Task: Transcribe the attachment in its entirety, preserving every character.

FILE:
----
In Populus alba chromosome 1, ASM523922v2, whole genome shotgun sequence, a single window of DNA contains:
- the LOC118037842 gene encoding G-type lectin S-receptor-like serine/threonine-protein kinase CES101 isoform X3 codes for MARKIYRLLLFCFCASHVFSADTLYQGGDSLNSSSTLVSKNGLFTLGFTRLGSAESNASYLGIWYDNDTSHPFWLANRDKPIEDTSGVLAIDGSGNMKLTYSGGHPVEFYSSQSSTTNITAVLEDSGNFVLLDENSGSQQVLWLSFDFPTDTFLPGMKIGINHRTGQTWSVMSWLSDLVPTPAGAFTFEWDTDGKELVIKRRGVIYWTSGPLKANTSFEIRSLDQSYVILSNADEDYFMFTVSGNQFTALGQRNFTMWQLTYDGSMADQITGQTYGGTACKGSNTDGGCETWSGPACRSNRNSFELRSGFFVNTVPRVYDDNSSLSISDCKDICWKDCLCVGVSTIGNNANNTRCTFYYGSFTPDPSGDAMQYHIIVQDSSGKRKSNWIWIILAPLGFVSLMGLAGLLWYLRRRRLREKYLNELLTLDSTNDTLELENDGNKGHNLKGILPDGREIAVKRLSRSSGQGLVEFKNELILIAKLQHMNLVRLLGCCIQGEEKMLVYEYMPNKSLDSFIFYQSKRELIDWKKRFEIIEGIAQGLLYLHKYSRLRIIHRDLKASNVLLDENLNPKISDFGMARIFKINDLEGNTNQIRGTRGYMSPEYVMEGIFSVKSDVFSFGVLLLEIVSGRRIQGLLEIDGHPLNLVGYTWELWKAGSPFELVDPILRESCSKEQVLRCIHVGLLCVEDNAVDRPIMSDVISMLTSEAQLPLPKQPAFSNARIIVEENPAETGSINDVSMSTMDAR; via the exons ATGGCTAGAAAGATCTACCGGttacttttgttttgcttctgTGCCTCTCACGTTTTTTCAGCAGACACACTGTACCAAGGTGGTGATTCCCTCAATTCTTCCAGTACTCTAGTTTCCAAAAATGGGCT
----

In Populus alba chromosome 1, ASM523922v2, whole genome shotgun sequence, a single window of DNA contains:
- the LOC118037842 gene encoding G-type lectin S-receptor-like serine/threonine-protein kinase CES101 isoform X3 codes for MARKIYRLLLFCFCASHVFSADTLYQGGDSLNSSSTLVSKNGLFTLGFTRLGSAESNASYLGIWYDNDTSHPFWLANRDKPIEDTSGVLAIDGSGNMKLTYSGGHPVEFYSSQSSTTNITAVLEDSGNFVLLDENSGSQQVLWLSFDFPTDTFLPGMKIGINHRTGQTWSVMSWLSDLVPTPAGAFTFEWDTDGKELVIKRRGVIYWTSGPLKANTSFEIRSLDQSYVILSNADEDYFMFTVSGNQFTALGQRNFTMWQLTYDGSMADQITGQTYGGTACKGSNTDGGCETWSGPACRSNRNSFELRSGFFVNTVPRVYDDNSSLSISDCKDICWKDCLCVGVSTIGNNANNTRCTFYYGSFTPDPSGDAMQYHIIVQDSSGKRKSNWIWIILAPLGFVSLMGLAGLLWYLRRRRLREKYLNELLTLDSTNDTLELENDGNKGHNLKGILPDGREIAVKRLSRSSGQGLVEFKNELILIAKLQHMNLVRLLGCCIQGEEKMLVYEYMPNKSLDSFIFYQSKRELIDWKKRFEIIEGIAQGLLYLHKYSRLRIIHRDLKASNVLLDENLNPKISDFGMARIFKINDLEGNTNQIRGTRGYMSPEYVMEGIFSVKSDVFSFGVLLLEIVSGRRIQGLLEIDGHPLNLVGYTWELWKAGSPFELVDPILRESCSKEQVLRCIHVGLLCVEDNAVDRPIMSDVISMLTSEAQLPLPKQPAFSNARIIVEENPAETGSINDVSMSTMDAR; via the exons ATGGCTAGAAAGATCTACCGGttacttttgttttgcttctgTGCCTCTCACGTTTTTTCAGCAGACACACTGTACCAAGGTGGTGATTCCCTCAATTCTTCCAGTACTCTAGTTTCCAAAAATGGGCT